Dubai state-linked companies may find it harder to complete the refinancing of $15bn in debt this year as new central bank loan rules force lenders to curtail their exposure to the government.
Banks in the UAE can lend no more than 100% of their capital to local governments and the same to government-related entities known as GREs, the UAE central bank said on April 4. There was no limit under previous rules. The exposure of Emirates NBD, the nation’s biggest bank, to sovereign loans was 130% of regulatory capital at the end of 2011, its financial statements show.
Many UAE banks suffered from an increase in bad loans linked to debt restructuring by state-owned businesses including Dubai World, which shook global markets in 2009 with its request to delay payments on $25bn in loans. Sovereign and GRE issuers have about $32bn of debt maturing in 2012, including $15bn in Dubai, the International Monetary Fund said in a March 14 report.
“For the corporates which are in a difficult refinancing environment, it may force them to find other lenders aside from their usual group, both inside and outside the UAE,” Khalid Howladar, senior credit officer at Moody’s Investors Service in Dubai, said by phone on Sunday. “The measures will definitely help local banks manage their large exposures to government- related entities.”
With pledges this year that the emirate’s main companies can refinance debt without state help, perceptions of Dubai’s credit risk and corporate financing costs are dropping. This may lead a greater number of state-linked borrowers to tap bond markets as banks apply the central bank limits.
Lenders in the second-largest Arab economy, which comprises seven emirates including Dubai and Abu Dhabi, have until September 30 to comply with the new limits, the central bank said last week. Under the rules, lending to an individual government-related company is limited to 15% for funded exposure, down from 25% previously.
“It is too early to draw definitive conclusions at this stage as we are in the process of conducting an impact assessment which will likely include a period of consultation with and clarification from the UAE central bank,” Emirates NBD said in an e-mailed response to questions on Monday.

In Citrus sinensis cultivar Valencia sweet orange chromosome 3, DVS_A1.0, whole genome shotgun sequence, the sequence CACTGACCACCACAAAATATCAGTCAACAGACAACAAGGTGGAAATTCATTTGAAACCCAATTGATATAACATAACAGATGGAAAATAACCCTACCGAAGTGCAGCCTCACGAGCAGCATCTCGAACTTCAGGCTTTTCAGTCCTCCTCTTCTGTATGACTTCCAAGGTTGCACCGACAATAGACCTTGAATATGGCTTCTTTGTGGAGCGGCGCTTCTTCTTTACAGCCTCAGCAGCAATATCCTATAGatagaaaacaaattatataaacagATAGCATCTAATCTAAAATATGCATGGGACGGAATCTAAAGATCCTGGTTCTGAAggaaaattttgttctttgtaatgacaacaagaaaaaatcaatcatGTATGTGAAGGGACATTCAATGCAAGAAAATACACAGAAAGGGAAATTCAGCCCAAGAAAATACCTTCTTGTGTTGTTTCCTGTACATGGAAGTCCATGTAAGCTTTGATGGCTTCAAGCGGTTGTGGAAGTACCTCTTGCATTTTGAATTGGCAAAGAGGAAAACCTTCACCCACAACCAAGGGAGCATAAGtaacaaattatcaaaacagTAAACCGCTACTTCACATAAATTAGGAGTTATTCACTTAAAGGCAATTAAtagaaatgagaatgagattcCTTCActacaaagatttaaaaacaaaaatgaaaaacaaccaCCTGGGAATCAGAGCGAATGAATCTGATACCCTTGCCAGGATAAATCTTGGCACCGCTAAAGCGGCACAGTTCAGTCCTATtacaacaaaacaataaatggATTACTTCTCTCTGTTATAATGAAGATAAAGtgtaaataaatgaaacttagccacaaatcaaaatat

The Dubai-based bank, which is 55.6% owned by Dubai’s government, would have to cut exposure to sovereign loans by at least 10bn dirhams to reach compliance levels, said Murad Ansari, a Riyadh-based analyst at EFG Hermes Holding. The bank is one of the biggest lenders to units of Dubai Holding, owner of Dubai Group, which is in talks with creditors to restructure $6bn of bank debt.
Emirates NBD’s exposure to sovereign and quasi-sovereign clients is 192% of regulatory capital, while that of National Bank of Abu Dhabi and Abu Dhabi Commercial Bank, the second-and third-biggest UAE lenders, are 199% and 108%, according to Deutsche Bank estimates. “The new limits will likely prompt some balance sheet deleveraging for the most-affected UAE banks, with NBAD and ENBD appearing most at risk,” Deutsche Bank analyst Rahul Shah said in a note on Monday.
Dubai racked up $129bn in debt transforming itself into a financial and tourism centre in the last decade. The onset of the 2008 global credit crisis triggered a real-estate crash that sent home prices plunging more than 65% and led the emirate’s economy to contract 2.4% in 2009.
Non-performing loans surged more than threefold to 10.6% in Dubai and 4.6% in Abu Dhabi since 2008, and are likely to “rise substantially further” this year with debt restructuring at Dubai Holding and other GREs, the IMF said last month. The banking system’s net exposure to GREs rose by 44bn dirhams, or 3.5% of gross domestic product in 2011, according to the Washington-based lender.
Emirates NBD’s ratio of non-performing loans to gross loans will rise to between 14% and 15% this year and as high as 16% in 2013, the bank said in an earnings statement in February.
“The introduction of lending limits in principle enhances the prudential oversight of the UAE banking sector, and should help safeguard the financial system against ongoing concerns over public-sector debt sustainability, especially in Dubai,” Farouk Soussa, chief economist for the Middle East at Citigroup Inc in Dubai, said in a phone interview on Monday.
“That said, we don’t think the regulations will have much effect in practice due to ongoing inconsistencies with respect to loan classifications and the blurriness of lines between what constitutes a GRE and a commercial enterprise.”
“If you’re limiting banks’ ability to lend to the government and its entities, then they’ll have to find alternatives, which means tapping foreign banks or tapping international markets directly through bonds,” said Yaser Abushaban, director of asset management at Emirates Investment Bank in Dubai, said by phone on Monday.
Gulf Cooperation Council borrowers have started to widen their pool of financing as Greece’s debt restructuring prompts European banks to curtail lending in the region. Europe’s regulators are forcing lenders to shrink their balance sheets, reduce risk and raise capital.
With European banks scaling back, the central bank’s new rules could help UAE banks “moderate the increase in large exposures,” Moody’s Howladar said. Emirates NBD boosted loans to the Dubai government 10% last year.
“This might be good timing,” Howladar said. “If European banks are staying back, if local banks have to manage their large exposures more conservatively, that means GREs will have to find other sources of funding.”
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